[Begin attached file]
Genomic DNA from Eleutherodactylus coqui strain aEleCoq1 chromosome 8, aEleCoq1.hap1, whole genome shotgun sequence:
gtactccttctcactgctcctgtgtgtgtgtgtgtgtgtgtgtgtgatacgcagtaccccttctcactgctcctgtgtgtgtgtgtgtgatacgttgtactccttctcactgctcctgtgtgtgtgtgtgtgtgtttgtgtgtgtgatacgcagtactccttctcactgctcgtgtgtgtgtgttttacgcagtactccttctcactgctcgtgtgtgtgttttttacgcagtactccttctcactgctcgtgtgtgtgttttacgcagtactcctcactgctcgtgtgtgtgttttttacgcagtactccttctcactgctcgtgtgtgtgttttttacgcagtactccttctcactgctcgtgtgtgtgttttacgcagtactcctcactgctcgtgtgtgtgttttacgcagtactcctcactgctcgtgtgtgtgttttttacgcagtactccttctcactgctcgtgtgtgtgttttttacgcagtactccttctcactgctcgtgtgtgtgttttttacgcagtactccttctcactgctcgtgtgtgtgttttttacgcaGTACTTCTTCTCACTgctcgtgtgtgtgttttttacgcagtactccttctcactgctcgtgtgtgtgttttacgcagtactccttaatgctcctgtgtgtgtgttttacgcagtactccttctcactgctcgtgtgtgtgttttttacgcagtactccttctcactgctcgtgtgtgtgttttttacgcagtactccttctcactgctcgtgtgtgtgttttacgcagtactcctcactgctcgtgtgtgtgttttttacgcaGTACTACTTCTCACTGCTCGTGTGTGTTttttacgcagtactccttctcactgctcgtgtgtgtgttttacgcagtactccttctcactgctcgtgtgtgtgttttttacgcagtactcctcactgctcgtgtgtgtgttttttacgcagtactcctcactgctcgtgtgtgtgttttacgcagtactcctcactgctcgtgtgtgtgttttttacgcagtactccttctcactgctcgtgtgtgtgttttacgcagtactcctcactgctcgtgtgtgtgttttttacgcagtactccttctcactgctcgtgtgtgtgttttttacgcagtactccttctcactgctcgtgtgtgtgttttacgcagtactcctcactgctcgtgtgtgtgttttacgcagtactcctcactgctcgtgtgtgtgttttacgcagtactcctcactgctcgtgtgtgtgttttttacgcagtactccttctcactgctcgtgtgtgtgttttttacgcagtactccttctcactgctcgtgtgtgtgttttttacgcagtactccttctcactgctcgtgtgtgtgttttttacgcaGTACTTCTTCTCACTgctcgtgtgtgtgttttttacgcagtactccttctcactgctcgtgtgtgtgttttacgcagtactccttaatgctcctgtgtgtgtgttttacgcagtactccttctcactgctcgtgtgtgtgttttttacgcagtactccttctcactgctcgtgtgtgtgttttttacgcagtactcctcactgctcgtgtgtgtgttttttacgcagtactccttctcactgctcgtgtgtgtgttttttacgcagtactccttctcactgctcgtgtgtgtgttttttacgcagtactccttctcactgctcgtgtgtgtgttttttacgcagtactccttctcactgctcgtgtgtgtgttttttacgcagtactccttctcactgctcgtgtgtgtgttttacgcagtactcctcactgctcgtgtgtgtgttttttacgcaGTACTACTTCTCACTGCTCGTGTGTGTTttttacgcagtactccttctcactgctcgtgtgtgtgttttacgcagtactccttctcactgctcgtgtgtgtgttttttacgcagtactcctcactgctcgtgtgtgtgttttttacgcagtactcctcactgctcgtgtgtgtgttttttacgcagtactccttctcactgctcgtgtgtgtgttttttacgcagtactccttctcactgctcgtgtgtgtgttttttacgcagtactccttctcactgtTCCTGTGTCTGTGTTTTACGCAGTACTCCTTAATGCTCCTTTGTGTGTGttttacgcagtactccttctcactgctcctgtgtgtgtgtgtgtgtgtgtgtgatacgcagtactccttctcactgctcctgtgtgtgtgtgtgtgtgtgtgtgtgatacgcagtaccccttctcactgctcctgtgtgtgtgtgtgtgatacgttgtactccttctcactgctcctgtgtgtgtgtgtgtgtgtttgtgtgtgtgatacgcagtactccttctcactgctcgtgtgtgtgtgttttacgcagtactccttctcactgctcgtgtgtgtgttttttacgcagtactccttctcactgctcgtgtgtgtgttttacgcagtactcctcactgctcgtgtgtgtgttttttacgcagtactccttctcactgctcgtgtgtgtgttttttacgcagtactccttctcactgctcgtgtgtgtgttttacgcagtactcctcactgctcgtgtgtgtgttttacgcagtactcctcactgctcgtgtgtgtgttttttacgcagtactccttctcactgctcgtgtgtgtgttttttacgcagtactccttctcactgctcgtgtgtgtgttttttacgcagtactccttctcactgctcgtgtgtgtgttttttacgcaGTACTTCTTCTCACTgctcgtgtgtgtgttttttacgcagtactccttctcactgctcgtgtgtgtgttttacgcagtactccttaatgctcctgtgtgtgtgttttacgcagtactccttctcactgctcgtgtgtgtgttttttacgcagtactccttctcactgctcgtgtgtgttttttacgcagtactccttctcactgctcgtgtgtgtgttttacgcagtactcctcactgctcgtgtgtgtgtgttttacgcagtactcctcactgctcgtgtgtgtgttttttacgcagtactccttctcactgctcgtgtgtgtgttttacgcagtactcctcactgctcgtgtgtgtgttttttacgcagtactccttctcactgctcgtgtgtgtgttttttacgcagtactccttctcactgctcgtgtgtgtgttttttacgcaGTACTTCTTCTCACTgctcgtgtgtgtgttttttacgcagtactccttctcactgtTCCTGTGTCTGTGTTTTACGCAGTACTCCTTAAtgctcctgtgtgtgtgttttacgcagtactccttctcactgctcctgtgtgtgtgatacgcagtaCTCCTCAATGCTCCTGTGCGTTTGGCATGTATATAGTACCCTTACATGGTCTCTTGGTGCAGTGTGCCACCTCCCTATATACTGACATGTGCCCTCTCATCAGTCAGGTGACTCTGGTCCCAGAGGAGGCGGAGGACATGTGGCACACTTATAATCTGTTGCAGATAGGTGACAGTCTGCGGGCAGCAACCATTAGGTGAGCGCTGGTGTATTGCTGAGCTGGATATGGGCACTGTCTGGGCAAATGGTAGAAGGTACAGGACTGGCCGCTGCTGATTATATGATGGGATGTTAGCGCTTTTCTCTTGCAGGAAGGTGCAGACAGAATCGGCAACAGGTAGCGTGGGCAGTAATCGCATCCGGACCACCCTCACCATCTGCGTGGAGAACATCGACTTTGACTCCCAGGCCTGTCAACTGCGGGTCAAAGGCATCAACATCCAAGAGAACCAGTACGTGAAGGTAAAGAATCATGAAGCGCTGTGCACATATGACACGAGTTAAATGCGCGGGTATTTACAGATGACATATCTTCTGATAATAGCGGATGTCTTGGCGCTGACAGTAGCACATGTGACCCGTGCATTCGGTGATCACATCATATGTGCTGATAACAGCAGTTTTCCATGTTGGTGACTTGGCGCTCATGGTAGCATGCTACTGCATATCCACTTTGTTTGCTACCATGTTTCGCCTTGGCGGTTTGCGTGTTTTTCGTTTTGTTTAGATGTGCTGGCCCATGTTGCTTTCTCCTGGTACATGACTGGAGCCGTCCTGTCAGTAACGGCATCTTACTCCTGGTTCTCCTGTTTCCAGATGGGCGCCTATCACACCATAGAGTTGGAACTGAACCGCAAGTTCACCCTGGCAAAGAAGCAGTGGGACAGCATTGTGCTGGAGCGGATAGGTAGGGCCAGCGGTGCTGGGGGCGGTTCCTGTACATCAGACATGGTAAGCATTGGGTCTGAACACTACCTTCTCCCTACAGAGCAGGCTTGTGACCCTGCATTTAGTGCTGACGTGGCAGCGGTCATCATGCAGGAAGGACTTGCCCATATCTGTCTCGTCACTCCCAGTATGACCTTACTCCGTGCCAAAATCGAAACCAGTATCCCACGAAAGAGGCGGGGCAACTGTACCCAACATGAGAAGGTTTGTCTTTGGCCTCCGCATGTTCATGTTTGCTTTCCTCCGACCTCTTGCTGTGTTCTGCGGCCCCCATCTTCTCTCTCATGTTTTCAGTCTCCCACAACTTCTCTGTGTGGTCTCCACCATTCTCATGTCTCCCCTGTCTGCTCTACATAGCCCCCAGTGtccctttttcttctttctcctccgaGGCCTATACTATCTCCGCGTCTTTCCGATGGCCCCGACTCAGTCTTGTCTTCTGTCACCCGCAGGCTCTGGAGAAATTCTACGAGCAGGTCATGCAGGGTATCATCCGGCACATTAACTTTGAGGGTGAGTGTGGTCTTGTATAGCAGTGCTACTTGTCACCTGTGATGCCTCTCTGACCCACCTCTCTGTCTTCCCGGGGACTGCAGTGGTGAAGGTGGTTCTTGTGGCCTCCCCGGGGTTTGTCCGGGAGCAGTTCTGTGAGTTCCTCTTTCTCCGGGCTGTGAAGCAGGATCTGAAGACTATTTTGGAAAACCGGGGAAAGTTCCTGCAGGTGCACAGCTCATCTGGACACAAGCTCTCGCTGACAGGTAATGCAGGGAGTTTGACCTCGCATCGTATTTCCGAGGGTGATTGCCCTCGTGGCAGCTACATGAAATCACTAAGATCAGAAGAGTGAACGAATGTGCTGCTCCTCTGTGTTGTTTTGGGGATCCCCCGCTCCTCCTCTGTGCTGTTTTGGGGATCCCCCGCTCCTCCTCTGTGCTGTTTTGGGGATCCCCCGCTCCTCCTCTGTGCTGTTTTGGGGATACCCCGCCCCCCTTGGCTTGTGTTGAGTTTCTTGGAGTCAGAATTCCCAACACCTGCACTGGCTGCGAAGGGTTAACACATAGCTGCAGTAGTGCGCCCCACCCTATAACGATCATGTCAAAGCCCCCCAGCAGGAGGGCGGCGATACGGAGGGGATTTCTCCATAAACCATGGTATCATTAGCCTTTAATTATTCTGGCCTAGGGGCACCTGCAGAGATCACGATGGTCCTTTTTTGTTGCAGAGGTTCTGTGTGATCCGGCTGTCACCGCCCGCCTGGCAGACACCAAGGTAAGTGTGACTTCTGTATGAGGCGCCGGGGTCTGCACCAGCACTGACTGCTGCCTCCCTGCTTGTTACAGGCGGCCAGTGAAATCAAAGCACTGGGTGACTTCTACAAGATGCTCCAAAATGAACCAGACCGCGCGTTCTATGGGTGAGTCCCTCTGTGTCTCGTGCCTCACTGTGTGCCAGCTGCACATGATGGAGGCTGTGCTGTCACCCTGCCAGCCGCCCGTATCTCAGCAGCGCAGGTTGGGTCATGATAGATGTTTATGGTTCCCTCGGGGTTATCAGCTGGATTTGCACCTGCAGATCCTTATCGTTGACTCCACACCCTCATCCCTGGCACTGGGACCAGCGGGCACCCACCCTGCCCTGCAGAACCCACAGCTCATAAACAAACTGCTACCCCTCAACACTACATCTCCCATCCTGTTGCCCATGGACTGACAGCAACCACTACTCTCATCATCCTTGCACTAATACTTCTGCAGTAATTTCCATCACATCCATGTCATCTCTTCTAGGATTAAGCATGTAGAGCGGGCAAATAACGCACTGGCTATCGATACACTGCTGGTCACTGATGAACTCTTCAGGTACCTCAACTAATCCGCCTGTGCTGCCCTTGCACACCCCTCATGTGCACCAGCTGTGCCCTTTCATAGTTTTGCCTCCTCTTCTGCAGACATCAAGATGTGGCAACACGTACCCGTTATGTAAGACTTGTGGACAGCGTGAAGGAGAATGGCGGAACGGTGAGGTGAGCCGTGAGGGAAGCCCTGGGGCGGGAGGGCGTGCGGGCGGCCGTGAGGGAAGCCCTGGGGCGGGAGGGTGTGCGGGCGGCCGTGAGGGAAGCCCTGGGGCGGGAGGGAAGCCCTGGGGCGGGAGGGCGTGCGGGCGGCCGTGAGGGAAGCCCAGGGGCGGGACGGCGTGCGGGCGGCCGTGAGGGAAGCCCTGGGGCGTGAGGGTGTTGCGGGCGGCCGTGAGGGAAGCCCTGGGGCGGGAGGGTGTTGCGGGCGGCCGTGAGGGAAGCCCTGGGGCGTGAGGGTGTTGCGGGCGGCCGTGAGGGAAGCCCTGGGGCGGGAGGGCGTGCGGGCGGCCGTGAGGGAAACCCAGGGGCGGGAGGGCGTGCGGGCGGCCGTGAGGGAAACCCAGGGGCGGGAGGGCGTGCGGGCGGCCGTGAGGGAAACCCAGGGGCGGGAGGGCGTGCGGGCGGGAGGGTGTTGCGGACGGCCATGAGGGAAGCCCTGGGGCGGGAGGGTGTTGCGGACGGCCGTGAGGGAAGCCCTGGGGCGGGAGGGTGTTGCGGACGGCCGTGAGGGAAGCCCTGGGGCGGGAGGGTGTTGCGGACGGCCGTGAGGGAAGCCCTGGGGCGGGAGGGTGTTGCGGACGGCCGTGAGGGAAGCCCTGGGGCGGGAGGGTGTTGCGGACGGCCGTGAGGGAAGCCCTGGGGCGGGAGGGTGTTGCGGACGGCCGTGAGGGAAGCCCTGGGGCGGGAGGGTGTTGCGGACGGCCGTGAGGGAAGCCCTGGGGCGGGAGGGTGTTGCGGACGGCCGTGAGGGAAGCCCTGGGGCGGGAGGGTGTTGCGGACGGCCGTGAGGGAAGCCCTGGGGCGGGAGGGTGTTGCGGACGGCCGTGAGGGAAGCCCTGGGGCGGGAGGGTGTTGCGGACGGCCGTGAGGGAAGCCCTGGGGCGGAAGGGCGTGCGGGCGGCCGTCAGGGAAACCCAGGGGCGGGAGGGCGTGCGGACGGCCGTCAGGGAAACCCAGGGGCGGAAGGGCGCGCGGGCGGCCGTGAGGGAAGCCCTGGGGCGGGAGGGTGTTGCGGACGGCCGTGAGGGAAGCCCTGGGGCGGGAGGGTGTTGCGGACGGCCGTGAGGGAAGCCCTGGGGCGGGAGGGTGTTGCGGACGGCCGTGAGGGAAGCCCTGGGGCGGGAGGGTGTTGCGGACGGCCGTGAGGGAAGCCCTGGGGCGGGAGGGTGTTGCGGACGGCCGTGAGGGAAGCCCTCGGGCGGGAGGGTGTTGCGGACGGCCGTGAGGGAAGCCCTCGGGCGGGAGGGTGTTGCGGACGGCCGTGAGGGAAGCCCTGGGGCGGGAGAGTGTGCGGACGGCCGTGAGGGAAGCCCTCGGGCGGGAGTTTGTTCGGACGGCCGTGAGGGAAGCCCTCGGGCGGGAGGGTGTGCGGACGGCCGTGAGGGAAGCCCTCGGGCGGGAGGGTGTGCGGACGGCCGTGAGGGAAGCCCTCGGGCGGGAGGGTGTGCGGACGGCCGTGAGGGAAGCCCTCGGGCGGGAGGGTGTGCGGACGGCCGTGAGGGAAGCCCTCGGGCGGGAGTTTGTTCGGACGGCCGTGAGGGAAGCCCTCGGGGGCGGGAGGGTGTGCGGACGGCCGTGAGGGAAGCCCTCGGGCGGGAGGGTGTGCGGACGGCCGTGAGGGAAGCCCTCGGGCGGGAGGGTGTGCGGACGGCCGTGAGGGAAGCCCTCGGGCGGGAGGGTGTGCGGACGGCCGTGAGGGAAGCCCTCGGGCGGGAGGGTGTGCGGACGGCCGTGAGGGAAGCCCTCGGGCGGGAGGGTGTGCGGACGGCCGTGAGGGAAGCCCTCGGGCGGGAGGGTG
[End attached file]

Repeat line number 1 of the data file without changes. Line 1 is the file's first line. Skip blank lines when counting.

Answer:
Genomic DNA from Eleutherodactylus coqui strain aEleCoq1 chromosome 8, aEleCoq1.hap1, whole genome shotgun sequence: